The California Air Resources Board on Thursday announced it's moving forward with a plan to clean up the toxic air that plagues the San Joaquin Valley.The region, which stretches from roughly Stockton to Bakersfield through the middle of the state, suffers some of the most dangerous air quality in the country. (Arcuni, 1/29)
Capital Public Radio:
Sacramento Police Must Improve Use-Of-Force Policies, California DOJ Report Says
In a review brought about by last year’s fatal police shooting of Stephon Clark, the California Department of Justice recommended on Tuesday more than 60 reforms for the Sacramento Police Department, including some related to de-escalation techniques, officer use of force, and investigating misconduct. California Attorney General Xavier Becerra announced his department’s 97-page report at a press conference with Mayor Darrell Steinberg and Police Chief Daniel Hahn. (Moffitt, 1/29)
Sonoma County Spills Spewed Nearly 3 Million Gallons Of Sewage Into Creeks And Bay
Sonoma County water officials, under order from the state to improve the capacity of their sewage system, say a valve malfunction and leaky pipes resulted in a string of spills this month that released 2.7 million gallons of waste and stormwater, some of which flowed into local creeks and San Pablo Bay. The largest spill occurred Jan. 12, when a faulty valve at a Sonoma County Water Agency treatment plant caused sewage to run backward in a pipeline that handles waste from homes and businesses in the Sonoma Valley. (Goldberg, 1/29)
Camp Fire: As Last Shelter Closes, Where Will Survivors Go?
Camp Fire survivors Lisa Butcher and Randy Viehmeyer remember waking up one night to the screams of a nearby shelter resident reliving the nightmare of watching her dog burn alive. Having bounced from one chaotic and sometimes dangerous shelter to another, the couple said they’ve experience a kind of volatile “hell” since their Paradise home burned down last November during the Camp Fire, the deadliest and most destructive wildfire in California history. (Yoon-Hendricks, 1/30)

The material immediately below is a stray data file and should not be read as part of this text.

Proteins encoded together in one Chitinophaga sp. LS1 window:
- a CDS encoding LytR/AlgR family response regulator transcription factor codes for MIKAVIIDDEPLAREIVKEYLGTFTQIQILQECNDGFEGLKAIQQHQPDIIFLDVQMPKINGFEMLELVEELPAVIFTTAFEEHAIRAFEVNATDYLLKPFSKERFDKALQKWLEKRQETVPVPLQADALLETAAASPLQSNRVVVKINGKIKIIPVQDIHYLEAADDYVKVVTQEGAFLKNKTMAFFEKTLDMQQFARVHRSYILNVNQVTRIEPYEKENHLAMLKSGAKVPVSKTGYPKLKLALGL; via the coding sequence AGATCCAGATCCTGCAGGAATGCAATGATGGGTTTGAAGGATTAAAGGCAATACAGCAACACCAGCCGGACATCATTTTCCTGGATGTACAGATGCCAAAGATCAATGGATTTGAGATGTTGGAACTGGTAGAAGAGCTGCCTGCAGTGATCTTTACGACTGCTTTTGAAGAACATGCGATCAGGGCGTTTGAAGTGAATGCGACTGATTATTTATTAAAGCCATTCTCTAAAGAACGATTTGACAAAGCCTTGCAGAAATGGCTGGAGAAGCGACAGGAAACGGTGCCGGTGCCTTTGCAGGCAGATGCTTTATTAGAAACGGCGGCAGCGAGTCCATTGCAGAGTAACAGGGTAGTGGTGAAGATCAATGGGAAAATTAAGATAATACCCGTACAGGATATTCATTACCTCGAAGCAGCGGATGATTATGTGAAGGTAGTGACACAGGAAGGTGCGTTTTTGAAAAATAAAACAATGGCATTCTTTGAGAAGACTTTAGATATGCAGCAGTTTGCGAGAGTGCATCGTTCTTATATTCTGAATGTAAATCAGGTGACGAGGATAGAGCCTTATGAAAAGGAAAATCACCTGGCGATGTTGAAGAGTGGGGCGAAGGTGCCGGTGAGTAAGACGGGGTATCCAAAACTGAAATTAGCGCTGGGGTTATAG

San Francisco Chronicle:
Mother’s Agonizing Wait Ends In SF: She’s Reunited With Baby Taken From Father By U.S. Officials At Border
A Honduran mother in San Francisco was reunited with her 17-month-old daughter on Tuesday night after spending a month desperately pleading with federal immigration authorities for the return of her baby who was separated from her father at the U.S.-Mexico border. The baby, Juliet, was sent to a shelter for migrant children in Texas after immigration officials took her from her father, whom they arrested Dec. 28 near Calexico. (Sanchez, 1/29)
The New York Times:
On Both Ends Of Capitol, Both Parties Warn Big Pharma On Drug Prices
Members of Congress from both parties served notice on pharmaceutical companies on Tuesday that the days of unchecked drug-price increases were over and that they would be held politically accountable for exorbitant prices. The new reality became apparent at simultaneous but separate hearings of House and Senate committees where lawmakers said that the relentless increases were unsustainable and unacceptable. (Pear, 1/29)